The crisis in Yerevan's Erebuni district continues. There are suggestions in both Armenia and Azerbaijan that, in addition to the social subtext, the ongoing events in the Armenian capital are linked to shifts in foreign policy in the region and, in particular, the intensification of the mediation efforts to resolve the Nagorno-Karabakh conflict.
For example, there are concerns expressed on Azerbaijani social networks that the current protests in Yerevan fit into the Armenian political leadership's plan to disrupt the peace process under the mediation of Russia. Although these assumptions look like another "conspiracy theory", however responding to the question "who benefits?", one cannot but notice the following thing. The local crisis, which has been protracted for many days, with the potential for further broader destabilization, as well as the openly anti-Russian orientation of many of the participants and the ideological inspirers of the rallies being held in Yerevan on a daily basis [including the arrested Zhirayr Sefilyan], are in fact a convenient card, which Serzh Sargsyan's team may be trying to play in the political bargaining with Moscow. The interest of the Armenian government, which came to power on the "Karabakh tide" in cementing the status quo in Karabakh, is not a secret, while the statements of the key mediating countries after the April clashes indicate their unambiguous desire to minimize the risk of a resumption of hostilities.
Moscow, Paris and Washington are aware that it is impossible to achieve this solely through actions to strengthen the ceasefire. Azerbaijan's acute position on the issue of strengthening the ceasefire in isolation from the "substantive" negotiations aimed directly at changing the status quo helps to understand this. In its pursuit of achieving slip negotiations, Yerevan could once again be tempted to indirectly threaten the Russian Federation — a key mediator in the conflict — with an Armenian "Maidan" and, as a consequence, the country's exit from the orbit of Russian influence. Of course, this does not mean that the Armenian authorities have deliberately allowed the police station to be captured, but the exploitation of the situation in its foreign policy interests is quite possible. Especially since Armenia has already resorted to such a policy in the recent past.
Recall that the protest movement 'Electric Yerevan' in 2015 allowed the Armenian government to negotiate certain concessions from Moscow, which included the allocation of a $200 million preferential loan to Armenia for arms purchases and the transfer the controversial case of the Russian soldier Valery Permyakov to an Armenian court. Today's events, if we exclude the openly criminal component of the 'Sassoon Braves', is reminiscent of the protests on Baghramyan Avenue a year ago.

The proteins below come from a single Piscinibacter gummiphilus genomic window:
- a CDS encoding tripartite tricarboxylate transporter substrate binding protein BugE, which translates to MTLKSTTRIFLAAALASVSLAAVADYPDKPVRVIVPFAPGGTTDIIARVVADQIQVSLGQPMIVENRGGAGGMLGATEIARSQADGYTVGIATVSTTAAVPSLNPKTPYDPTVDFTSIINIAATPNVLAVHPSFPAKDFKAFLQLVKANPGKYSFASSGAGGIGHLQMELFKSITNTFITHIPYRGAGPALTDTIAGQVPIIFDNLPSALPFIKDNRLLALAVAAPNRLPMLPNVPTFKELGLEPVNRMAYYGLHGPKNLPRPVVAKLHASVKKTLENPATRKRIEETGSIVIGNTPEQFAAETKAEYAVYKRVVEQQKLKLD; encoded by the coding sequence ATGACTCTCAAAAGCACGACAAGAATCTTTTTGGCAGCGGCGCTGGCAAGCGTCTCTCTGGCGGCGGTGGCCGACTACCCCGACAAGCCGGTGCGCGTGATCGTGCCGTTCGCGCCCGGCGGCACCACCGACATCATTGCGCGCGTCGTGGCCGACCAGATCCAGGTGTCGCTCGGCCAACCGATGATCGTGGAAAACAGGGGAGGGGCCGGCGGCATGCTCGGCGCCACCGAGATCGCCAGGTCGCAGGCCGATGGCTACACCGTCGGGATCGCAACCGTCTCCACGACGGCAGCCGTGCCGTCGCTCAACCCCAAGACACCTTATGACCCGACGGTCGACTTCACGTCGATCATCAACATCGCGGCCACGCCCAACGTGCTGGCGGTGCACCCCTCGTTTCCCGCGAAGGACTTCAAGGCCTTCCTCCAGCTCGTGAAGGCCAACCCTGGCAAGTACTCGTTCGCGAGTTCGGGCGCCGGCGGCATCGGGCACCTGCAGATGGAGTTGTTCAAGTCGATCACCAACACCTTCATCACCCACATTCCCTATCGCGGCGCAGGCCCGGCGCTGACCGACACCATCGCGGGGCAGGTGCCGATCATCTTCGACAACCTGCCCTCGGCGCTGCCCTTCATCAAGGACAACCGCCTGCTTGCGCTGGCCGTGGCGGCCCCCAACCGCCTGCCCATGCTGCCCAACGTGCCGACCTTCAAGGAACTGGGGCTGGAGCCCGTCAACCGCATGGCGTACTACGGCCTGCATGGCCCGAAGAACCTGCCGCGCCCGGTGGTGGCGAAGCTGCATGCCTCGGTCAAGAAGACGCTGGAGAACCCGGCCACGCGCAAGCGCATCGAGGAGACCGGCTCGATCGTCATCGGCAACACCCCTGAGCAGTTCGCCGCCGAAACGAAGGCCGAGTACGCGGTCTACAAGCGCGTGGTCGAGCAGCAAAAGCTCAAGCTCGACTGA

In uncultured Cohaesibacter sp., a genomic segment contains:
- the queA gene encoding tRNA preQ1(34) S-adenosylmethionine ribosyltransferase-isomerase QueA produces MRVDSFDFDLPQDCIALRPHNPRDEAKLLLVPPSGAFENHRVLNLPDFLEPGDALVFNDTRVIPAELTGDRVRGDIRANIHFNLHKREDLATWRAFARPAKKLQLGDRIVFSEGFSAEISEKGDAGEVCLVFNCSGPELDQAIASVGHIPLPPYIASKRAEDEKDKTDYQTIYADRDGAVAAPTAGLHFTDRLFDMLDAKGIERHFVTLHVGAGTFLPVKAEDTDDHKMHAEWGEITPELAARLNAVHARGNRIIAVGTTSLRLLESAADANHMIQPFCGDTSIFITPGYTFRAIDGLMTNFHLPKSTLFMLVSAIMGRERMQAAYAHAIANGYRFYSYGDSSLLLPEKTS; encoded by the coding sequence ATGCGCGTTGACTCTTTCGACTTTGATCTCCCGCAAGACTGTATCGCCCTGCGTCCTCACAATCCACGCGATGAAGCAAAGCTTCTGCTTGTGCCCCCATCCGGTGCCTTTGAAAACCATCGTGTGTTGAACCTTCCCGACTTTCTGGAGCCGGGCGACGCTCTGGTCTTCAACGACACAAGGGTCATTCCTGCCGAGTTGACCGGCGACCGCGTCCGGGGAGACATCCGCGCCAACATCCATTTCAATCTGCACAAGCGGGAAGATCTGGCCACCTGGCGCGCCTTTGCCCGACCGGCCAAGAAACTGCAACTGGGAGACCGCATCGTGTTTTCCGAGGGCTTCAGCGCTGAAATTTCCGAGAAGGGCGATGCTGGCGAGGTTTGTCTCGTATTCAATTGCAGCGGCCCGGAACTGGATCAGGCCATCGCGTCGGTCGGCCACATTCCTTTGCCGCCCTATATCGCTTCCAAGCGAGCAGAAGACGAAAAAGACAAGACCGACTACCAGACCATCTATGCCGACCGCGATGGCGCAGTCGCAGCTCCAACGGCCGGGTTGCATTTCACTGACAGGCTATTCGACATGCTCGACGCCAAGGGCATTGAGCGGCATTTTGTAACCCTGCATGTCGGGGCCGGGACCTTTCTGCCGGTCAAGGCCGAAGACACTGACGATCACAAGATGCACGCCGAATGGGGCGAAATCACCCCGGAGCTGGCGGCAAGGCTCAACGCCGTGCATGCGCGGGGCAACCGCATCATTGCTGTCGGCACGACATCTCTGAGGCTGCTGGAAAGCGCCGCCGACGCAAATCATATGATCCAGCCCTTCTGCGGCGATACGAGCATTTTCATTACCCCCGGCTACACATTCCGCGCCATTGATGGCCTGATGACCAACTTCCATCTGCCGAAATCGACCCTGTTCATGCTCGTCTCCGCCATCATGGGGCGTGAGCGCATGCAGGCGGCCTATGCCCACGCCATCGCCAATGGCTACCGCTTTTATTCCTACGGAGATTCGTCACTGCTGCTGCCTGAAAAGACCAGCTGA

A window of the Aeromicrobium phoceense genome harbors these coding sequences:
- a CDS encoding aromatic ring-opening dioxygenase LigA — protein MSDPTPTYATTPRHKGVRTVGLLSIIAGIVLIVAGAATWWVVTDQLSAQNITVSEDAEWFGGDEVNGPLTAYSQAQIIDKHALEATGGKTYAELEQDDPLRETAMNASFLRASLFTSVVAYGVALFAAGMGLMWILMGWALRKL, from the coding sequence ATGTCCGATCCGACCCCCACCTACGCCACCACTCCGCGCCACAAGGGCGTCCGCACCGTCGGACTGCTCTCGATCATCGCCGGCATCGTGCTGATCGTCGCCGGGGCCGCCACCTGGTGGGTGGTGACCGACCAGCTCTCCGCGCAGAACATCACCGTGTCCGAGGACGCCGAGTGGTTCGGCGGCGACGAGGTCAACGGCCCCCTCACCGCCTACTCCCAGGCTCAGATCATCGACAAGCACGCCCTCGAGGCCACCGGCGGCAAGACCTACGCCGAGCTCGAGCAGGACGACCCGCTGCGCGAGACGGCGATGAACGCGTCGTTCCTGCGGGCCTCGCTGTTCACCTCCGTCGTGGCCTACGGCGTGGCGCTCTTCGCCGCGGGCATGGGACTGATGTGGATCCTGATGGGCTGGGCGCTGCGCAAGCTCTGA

The passive response of the Armenian authorities to the seizure of the police station, the killing of a police colonel and the hostage-taking [of police officers at the beginning and then doctors] is symptomatic. Perhaps the Armenian authorities want to "hole up" and wait until public sentiments calm down. Like last year, the emphasis is on the fact that people will be disappointed in the newly-formed 'Khorenatsi movement' due to the lack of coordination and the inability to formulate a clear political program. In other words, the authorities want to provide an opportunity for society to "let off steam" and to deal with the 'Sassoon Braves' ('Sasna Tsrer') in a more relaxed atmosphere. Roughly the same scenario developed on Baghramyan Avenue in the summer of 2015. Moreover, in this case the Armenian authorities will be able to show the West that they have tried to negotiate with 'Sasna Tsrer' for many days, but the uncompromising armed group which seized hostages left the authorities no choice but to launch an assault.
The actions of the Armenian authorities are situational. Sargsyan's extremely unpopular government, with a low level of legitimacy, was initially driven into a narrow framework, therefore it did not dare to choose the military option of an instant assault to neutralize the terrorists and disperse the unauthorized rallies in the police operational area. The demonstrative "tolerance" of the police toward citizens on Khorenatsi Street is explained by the authorities' fear of overreacting, which may be followed by an uncontrolled escalation of violence, an even greater radicalization of the protesters and, as a result, considerably broader support for the armed rebellion of the 'Sassoon Braves'.
It is difficult to imagine that even most liberal legal European state [not to mention countries with authoritarian governments] would respond so spinelessly after an armed attack on a police station and hostage-taking as Armenia did. A live broadcast with terrorists? You are welcome. Food and medical care? As you please! In Russia, militants who attacked a police station would be turned from 'Sassoon Braves' into 'Sasun Corpses' in a couple of hours. The sympathy and mass rallies in support of the terrorists who killed a representative of the authorities and have taken doctors hostage are even more surprising. This suggests, at least, how much Armenian society is exposed to radicalism. It is a reason for Russian diplomacy to seriously think about the political stability of its CSTO ally in the region and its ability to effectively ensure Russia's interests in the medium and long terms.